Whether it's not having the right gear, not knowing how to use the gear you have, or missing out on better compositions, there's plenty that can go wrong when you take a photo.
What sets experienced photographers apart from new photographers is understanding how to minimize these kinds of mistakes and make the most of each shot.
In the video above, Benjamin Jaworskyj offers up some insights into five common beginner photography mistakes.
Not only does he outline some really critical errors to avoid, but he also explains how to avoid them as well.
So, have a look at his video, and for a step-by-step overview of some of the points he raises, keep reading!
Mistake #1: You've Got Too Much Gear
When you're just starting out in photography, it's far more important to collect knowledge than to collect gear.
That is, rather than filling up your camera bag with tons of lenses or buying a second or third camera body, just learn how to use the gear you've got.
What's more, learning the fundamentals like aperture, shutter speed, and ISO, as well as how to use more advanced shooting modes like aperture priority, shutter priority, and program mode, will get you a lot further as a beginner photographer than a bagful of gear will.
That being said, there is some basic gear you need to be able to learn all the things listed above.
A good interchangeable lens camera and a solid lens are good places to start.
There's all sorts of entry-level models available that come as a kit - both the camera body and a lens - that will be ideal for you to learn the ropes of photography.
Editor's Tip: It's also a good idea to buy a solid tripod as well. Find a tripod to help you take your photography to the next level.
The mistake some photographers make when buying a tripod is buying the cheapest thing they can find.
Not only does this mean you get a tripod that's less stable with less features, but the likelihood that it will break or wear down is higher because it's not made to the same high-quality as top-shelf tripods.
Since a tripod is something that can grow with you and that you can use for years and years to come, it's prudent to get a really good tripod right off the bat as opposed to buying five or six bad tripods. You'll end up saving money in the long run!
For beginners, you want features like excellent stability and versatility, a good ball head, and quick-lock legs for easy setup.
The Vanguard Alta Pro 263AT tripod shown above and below has all these features and more.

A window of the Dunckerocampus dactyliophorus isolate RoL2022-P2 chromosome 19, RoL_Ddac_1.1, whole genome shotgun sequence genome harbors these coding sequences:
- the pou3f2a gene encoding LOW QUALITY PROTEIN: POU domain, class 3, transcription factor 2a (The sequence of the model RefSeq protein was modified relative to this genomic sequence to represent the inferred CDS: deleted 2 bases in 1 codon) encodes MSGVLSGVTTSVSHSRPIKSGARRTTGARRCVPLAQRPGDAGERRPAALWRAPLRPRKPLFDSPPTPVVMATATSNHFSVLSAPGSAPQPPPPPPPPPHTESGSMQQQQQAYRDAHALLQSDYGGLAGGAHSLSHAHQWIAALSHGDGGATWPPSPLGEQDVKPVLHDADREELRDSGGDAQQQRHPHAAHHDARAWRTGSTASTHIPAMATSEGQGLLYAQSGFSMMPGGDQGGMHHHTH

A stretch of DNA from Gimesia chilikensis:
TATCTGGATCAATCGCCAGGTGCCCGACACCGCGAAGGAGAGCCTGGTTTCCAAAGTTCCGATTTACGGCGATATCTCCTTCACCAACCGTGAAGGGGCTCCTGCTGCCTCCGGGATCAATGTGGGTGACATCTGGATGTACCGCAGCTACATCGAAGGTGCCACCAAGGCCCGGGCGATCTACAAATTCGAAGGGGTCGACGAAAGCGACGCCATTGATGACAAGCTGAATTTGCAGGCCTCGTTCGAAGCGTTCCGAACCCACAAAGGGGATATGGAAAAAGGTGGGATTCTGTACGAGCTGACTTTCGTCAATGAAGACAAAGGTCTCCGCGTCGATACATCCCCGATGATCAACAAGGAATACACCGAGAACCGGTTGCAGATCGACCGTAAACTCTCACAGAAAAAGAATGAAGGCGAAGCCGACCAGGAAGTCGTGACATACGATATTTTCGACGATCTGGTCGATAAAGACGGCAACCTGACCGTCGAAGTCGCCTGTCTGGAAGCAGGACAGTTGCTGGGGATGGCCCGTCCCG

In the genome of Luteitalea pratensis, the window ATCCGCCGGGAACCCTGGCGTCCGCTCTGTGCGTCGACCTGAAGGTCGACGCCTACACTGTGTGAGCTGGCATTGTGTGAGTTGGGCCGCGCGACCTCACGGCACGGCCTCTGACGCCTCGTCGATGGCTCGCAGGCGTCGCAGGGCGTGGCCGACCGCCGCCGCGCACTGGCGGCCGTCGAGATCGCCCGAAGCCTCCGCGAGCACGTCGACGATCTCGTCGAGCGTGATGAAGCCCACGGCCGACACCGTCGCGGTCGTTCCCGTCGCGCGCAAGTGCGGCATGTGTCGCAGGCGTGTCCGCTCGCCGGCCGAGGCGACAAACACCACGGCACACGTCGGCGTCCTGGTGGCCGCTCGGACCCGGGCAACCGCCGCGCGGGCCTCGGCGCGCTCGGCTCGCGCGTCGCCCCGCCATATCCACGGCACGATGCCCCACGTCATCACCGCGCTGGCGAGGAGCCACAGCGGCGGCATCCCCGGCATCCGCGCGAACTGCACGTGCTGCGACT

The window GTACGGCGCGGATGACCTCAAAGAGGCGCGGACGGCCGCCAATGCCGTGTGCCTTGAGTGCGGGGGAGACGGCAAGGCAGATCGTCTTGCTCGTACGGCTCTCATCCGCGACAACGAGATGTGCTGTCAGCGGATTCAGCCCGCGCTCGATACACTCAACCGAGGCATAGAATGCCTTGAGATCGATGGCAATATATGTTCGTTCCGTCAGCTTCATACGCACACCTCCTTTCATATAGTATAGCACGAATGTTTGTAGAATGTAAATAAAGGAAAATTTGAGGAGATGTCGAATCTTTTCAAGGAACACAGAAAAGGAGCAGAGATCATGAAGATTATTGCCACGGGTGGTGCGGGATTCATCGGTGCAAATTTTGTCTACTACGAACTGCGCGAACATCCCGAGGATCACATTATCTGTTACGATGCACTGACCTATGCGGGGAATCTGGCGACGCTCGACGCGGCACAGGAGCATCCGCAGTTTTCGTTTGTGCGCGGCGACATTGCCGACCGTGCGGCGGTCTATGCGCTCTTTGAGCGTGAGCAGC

The 3-section aluminum alloy legs offer adjustments from 25-degrees to 80-degrees so you can get widely varied perspectives when you take your photos.
With quick flip leg locks, ensuring that the tripod is set and stable is a veritable breeze.
And for outdoor photographers, the rubber feet with retractable spikes gives you peace of mind that when you setup your tripod, it won't go anywhere.
The included ball head has smooth, fluid 360-degree rotation for panning shots and video. The head comes with a quick-release plate for easy on and off and an integrated bubble level to keep your horizons straight.
What's more, tripods like this one offer excellent load capacity, so even if you start out with relatively lightweight beginner photography gear, as you upgrade to beefier stuff, your tripod will still be able to support it.
So, when you buy your first photography gear, get a solid beginner camera with a kit lens and pair it with a tripod that can grow with you. Other than some lens filters for landscape photographers, that's about all you need to get started!
Mistake #2: You Blindly Adjust Camera Settings
Getting a new camera is fun, and I certainly understand the desire to turn it on and start wading through all the different settings and menu screens.
But as Benjamin warns, if you start messing around with camera settings before you know what they do, you could end up doing your photos more harm than good.
A good piece of advice is to read your camera's owners manual before you do anything.
Granted, that's not a real exciting way to spend an afternoon, but at least getting a cursory tour of what your camera can do will help you avoid changing things that shouldn't be changed.
If reading a huge owner's manual isn't your style, simply search for tutorials or reviews of your camera on YouTube.
The chances are very good that someone, somewhere, has taken the time to learn how to use your specific camera and made a video about it!
Editor's Tip: The same advice goes for other camera gear, like your tripod. Before you start shooting, be sure you learn all the bells and whistles your tripod offers.
Mistake #3: You Use Your Camera's Pop-Up Flash
The pop-up flash on your camera is convenient, I'll give you that.
However, the light it emits is poor, to say the least.
For starters, it's seldom bright enough to light the entire scene, so you end up with elements that are very, very bright and others that aren't.
On top of that, the elements that are illuminated by the flash end up with harsh shadows behind them, which isn't a good look, either.
Fortunately, there's plenty of ways to avoid using that awful flash.
You can put your camera on a tripod (which you should anyway) to slow down the shutter speed, which also brightens the photo.
If you really, really want to shoot with a flash, get a more powerful one to mount on your camera's hot-shoe or opt for an off-camera flash to bathe the scene in more light.
The point here is that if you take the time to outfit yourself with the right gear and take the time to learn how to use it, you can avoid many of the pitfalls that beginner photographers encounter.
Remember, photography is a journey, and you'll need to invest a good deal of time in practicing your craft.
So, be patient, take tons of photos, and commit yourself to learning how to use the gear you've got, and better results won't be far behind.